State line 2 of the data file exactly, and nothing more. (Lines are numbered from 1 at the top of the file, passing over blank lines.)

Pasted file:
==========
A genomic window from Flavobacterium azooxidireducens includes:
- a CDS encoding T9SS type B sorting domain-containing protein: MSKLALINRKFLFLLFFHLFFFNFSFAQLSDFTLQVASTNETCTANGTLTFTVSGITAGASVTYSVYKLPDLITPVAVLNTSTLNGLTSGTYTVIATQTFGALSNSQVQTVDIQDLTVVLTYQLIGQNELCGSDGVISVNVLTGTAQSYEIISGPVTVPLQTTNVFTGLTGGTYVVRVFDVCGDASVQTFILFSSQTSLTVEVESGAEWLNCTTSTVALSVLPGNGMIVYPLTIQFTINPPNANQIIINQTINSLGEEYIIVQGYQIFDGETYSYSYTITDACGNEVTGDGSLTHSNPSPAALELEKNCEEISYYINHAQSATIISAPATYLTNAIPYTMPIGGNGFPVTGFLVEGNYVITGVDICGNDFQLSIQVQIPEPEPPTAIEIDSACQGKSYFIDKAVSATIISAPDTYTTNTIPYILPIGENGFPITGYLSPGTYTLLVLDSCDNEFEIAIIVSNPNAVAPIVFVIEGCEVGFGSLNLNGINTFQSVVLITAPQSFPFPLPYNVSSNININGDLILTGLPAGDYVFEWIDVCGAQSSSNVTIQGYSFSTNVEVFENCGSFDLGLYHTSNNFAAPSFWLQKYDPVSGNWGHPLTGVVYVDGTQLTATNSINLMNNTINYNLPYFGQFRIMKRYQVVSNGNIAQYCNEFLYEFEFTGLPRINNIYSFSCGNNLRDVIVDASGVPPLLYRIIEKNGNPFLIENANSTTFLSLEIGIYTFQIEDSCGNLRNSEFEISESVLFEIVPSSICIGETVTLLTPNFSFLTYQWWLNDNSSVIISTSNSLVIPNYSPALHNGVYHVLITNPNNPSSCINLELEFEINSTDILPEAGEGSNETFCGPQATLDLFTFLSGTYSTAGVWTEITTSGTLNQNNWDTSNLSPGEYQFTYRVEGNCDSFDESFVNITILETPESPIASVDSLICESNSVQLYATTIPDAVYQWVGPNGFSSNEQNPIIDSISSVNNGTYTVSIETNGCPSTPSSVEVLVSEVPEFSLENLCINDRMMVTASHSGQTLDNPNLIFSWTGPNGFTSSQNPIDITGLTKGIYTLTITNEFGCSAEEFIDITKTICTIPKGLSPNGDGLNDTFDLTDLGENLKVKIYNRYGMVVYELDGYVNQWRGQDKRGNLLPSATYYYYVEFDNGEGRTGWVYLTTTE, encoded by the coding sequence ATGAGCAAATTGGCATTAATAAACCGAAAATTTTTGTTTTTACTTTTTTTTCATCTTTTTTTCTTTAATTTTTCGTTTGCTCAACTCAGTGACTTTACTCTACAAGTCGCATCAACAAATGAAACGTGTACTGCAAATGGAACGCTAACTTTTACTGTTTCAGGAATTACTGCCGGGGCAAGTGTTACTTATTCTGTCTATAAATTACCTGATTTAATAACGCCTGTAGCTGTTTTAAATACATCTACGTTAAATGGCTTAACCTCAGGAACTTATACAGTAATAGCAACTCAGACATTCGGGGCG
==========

- a CDS encoding T9SS type B sorting domain-containing protein: MSKLALINRKFLFLLFFHLFFFNFSFAQLSDFTLQVASTNETCTANGTLTFTVSGITAGASVTYSVYKLPDLITPVAVLNTSTLNGLTSGTYTVIATQTFGALSNSQVQTVDIQDLTVVLTYQLIGQNELCGSDGVISVNVLTGTAQSYEIISGPVTVPLQTTNVFTGLTGGTYVVRVFDVCGDASVQTFILFSSQTSLTVEVESGAEWLNCTTSTVALSVLPGNGMIVYPLTIQFTINPPNANQIIINQTINSLGEEYIIVQGYQIFDGETYSYSYTITDACGNEVTGDGSLTHSNPSPAALELEKNCEEISYYINHAQSATIISAPATYLTNAIPYTMPIGGNGFPVTGFLVEGNYVITGVDICGNDFQLSIQVQIPEPEPPTAIEIDSACQGKSYFIDKAVSATIISAPDTYTTNTIPYILPIGENGFPITGYLSPGTYTLLVLDSCDNEFEIAIIVSNPNAVAPIVFVIEGCEVGFGSLNLNGINTFQSVVLITAPQSFPFPLPYNVSSNININGDLILTGLPAGDYVFEWIDVCGAQSSSNVTIQGYSFSTNVEVFENCGSFDLGLYHTSNNFAAPSFWLQKYDPVSGNWGHPLTGVVYVDGTQLTATNSINLMNNTINYNLPYFGQFRIMKRYQVVSNGNIAQYCNEFLYEFEFTGLPRINNIYSFSCGNNLRDVIVDASGVPPLLYRIIEKNGNPFLIENANSTTFLSLEIGIYTFQIEDSCGNLRNSEFEISESVLFEIVPSSICIGETVTLLTPNFSFLTYQWWLNDNSSVIISTSNSLVIPNYSPALHNGVYHVLITNPNNPSSCINLELEFEINSTDILPEAGEGSNETFCGPQATLDLFTFLSGTYSTAGVWTEITTSGTLNQNNWDTSNLSPGEYQFTYRVEGNCDSFDESFVNITILETPESPIASVDSLICESNSVQLYATTIPDAVYQWVGPNGFSSNEQNPIIDSISSVNNGTYTVSIETNGCPSTPSSVEVLVSEVPEFSLENLCINDRMMVTASHSGQTLDNPNLIFSWTGPNGFTSSQNPIDITGLTKGIYTLTITNEFGCSAEEFIDITKTICTIPKGLSPNGDGLNDTFDLTDLGENLKVKIYNRYGMVVYELDGYVNQWRGQDKRGNLLPSATYYYYVEFDNGEGRTGWVYLTTTE, encoded by the coding sequence ATGAGCAAATTGGCATTAATAAACCGAAAATTTTTGTTTTTACTTTTTTTTCATCTTTTTTTCTTTAATTTTTCGTTTGCTCAACTCAGTGACTTTACTCTACAAGTCGCATCAACAAATGAAACGTGTACTGCAAATGGAACGCTAACTTTTACTGTTTCAGGAATTACTGCCGGGGCAAGTGTTACTTATTCTGTCTATAAATTACCTGATTTAATAACGCCTGTAGCTGTTTTAAATACATCTACGTTAAATGGCTTAACCTCAGGAACTTATACAGTAATAGCAACTCAGACATTCGGGGCG